- Associated Press - Sunday, April 10, 2016

DES MOINES, Iowa (AP) - The Iowa Legislature has taken another step toward adjournment by agreeing to budget spending targets, but lawmakers still need to figure out critical details over what areas of state government will actually get some of the limited new dollars available.

Those decisions will be left to legislative budget groups that must allocate funding based on the overall spending targets. Lawmakers agree there is about $7.34 billion available to spend on the state budget that takes effect in July, but the final details of who gets what hasn’t been determined.

Sen. Robert Dvorsky, D-Coralville and chairman of the Senate Appropriations Committee, called it “a very tough budget” and said there may be cuts within particular programs, but he couldn’t elaborate because the budget groups are working it out.

It’s unclear whether the split Legislature will reach consensus in time for an adjournment scheduled on April 19. House Speaker Linda Upmeyer, R-Clear Lake, acknowledged there may be some disagreement over the next several days within the chambers over the final budget, but she thinks it’s still possible to finish on time.

More than $170 million of the overall proposed budget is new dollars, and the bulk is slated to go toward basic aid for K-12 schools. That leaves about $20 million in new money for areas of state government that range from economic development to higher education. Many departments are expected to receive little new money.



Senate Majority Leader Mike Gronstal, D-Council Bluffs, said a split Legislature means his chamber and GOP leaders in the House had to make concessions, but he refused to offer details.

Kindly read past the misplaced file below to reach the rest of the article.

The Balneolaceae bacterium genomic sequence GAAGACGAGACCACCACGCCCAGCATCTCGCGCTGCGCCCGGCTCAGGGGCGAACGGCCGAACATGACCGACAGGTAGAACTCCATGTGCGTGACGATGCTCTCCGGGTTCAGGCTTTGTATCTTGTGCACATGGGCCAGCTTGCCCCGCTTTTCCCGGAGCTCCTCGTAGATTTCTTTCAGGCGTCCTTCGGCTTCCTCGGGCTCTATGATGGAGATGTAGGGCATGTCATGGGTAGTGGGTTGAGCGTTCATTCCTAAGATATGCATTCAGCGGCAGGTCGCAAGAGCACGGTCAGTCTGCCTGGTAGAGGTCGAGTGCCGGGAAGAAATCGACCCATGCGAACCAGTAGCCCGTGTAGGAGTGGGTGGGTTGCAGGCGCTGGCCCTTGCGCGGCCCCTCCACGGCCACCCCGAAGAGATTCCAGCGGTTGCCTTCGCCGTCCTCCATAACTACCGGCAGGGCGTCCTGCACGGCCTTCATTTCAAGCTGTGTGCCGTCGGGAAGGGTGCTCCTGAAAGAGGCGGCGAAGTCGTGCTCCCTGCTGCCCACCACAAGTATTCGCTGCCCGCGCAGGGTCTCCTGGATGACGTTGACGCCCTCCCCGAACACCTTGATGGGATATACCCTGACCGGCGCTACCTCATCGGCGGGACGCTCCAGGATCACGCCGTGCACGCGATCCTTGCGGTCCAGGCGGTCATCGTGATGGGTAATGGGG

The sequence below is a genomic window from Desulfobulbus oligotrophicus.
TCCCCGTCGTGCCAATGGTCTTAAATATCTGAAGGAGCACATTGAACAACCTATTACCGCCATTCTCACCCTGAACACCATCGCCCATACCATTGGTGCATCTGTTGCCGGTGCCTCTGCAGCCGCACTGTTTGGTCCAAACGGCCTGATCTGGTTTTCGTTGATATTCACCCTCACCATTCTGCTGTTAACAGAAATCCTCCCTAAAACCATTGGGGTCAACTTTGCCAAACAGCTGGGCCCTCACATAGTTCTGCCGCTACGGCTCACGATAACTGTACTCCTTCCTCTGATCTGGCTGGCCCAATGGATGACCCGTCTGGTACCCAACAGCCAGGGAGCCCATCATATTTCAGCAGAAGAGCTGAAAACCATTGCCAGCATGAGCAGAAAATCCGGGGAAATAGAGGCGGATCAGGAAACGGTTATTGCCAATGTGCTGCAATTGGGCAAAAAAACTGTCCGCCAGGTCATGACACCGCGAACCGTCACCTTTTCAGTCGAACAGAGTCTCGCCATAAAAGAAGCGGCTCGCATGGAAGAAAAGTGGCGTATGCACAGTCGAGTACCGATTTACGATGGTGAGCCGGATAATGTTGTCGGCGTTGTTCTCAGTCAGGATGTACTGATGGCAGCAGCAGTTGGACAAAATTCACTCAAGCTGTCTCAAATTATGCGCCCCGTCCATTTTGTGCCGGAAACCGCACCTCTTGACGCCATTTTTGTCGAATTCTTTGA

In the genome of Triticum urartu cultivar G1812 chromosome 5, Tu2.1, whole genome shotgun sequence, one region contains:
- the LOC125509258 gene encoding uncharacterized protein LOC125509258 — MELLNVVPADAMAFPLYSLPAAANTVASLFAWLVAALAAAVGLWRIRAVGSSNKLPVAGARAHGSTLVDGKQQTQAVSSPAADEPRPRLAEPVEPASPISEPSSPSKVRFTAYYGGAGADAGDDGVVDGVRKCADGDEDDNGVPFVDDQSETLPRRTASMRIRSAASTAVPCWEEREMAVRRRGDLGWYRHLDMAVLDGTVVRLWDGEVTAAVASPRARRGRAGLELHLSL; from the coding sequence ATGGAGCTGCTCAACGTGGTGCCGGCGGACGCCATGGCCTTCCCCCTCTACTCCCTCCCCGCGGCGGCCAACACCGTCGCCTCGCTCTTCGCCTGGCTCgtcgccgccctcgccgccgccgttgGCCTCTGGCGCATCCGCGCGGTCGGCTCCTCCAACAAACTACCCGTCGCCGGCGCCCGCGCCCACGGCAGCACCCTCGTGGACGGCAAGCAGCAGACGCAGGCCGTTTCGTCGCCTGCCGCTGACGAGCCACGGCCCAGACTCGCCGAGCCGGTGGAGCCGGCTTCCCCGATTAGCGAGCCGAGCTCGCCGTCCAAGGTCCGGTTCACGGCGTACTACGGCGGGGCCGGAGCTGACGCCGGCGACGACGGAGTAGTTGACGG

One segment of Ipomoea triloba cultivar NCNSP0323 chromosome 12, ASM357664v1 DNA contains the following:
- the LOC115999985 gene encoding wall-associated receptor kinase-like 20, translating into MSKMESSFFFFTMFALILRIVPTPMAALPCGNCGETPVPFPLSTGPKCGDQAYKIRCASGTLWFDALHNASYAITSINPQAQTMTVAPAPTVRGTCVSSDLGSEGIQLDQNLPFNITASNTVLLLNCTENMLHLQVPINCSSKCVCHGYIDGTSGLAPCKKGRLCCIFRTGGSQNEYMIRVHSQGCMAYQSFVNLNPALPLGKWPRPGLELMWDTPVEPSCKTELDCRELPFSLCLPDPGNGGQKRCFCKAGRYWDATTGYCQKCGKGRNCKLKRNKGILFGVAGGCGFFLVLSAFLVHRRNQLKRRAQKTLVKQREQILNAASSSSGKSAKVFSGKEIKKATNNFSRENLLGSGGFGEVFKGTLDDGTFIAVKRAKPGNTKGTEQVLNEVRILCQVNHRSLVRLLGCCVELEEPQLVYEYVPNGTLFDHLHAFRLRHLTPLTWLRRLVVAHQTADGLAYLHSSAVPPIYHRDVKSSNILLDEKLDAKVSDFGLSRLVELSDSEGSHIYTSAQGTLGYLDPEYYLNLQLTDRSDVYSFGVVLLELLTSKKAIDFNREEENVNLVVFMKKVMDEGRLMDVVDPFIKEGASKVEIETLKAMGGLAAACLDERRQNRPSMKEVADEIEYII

“We do not believe Iowans elected us to continue to engage in gridlock,” he said.

It’s also unclear whether lawmakers will pass legislation before the session wraps up that addresses water quality initiatives or medical marijuana. GOP leaders are in the midst of pushing through a bill that would use special infrastructure money and a tax on water use that typically go to the general fund to pay for water quality initiatives.

The plan abandons a proposal by Gov. Terry Branstad that would have funded water quality initiatives with some money from a 1-cent sales tax that’s set aside for education infrastructure funding. Branstad has indicated he will try to seek support for that plan in the future, though he has thrown his support behind the new GOP plan for now.

The Senate announced recently that it will introduce another water quality funding plan, a possible sign that consensus may not be reached this session. Gronstal released little information on the new plan and Upmeyer refused to speculate whether the issue could be tabled until next year.

A bill that would expand access to medical marijuana had momentum this session in the Republican-controlled House, but its progress has lagged in recent weeks. The legislation could be considered dead, except Republican leaders confirmed their caucus met recently to further discuss the issue. It’s unclear what will come out of those discussions.

“It’ll come as no surprise that we have a wide range of opinions on the matter,” said House Majority Leader Chris Hagenow, R-Windsor Heights. “It’s very healthy for us to talk through that.”

Lawmakers in both chambers appear more on track to pass legislation that would add state oversight to Iowa’s Medicaid program, which provides health care to about 560,000 poor and disabled residents and was switched to private management on April 1. Democrats have been vocal about an oversight bill in the Senate and Republicans introduced their own legislation recently. Democrats say they’re reviewing the GOP plan, but both parties have indicated an interest in reaching a deal before the end of the session.

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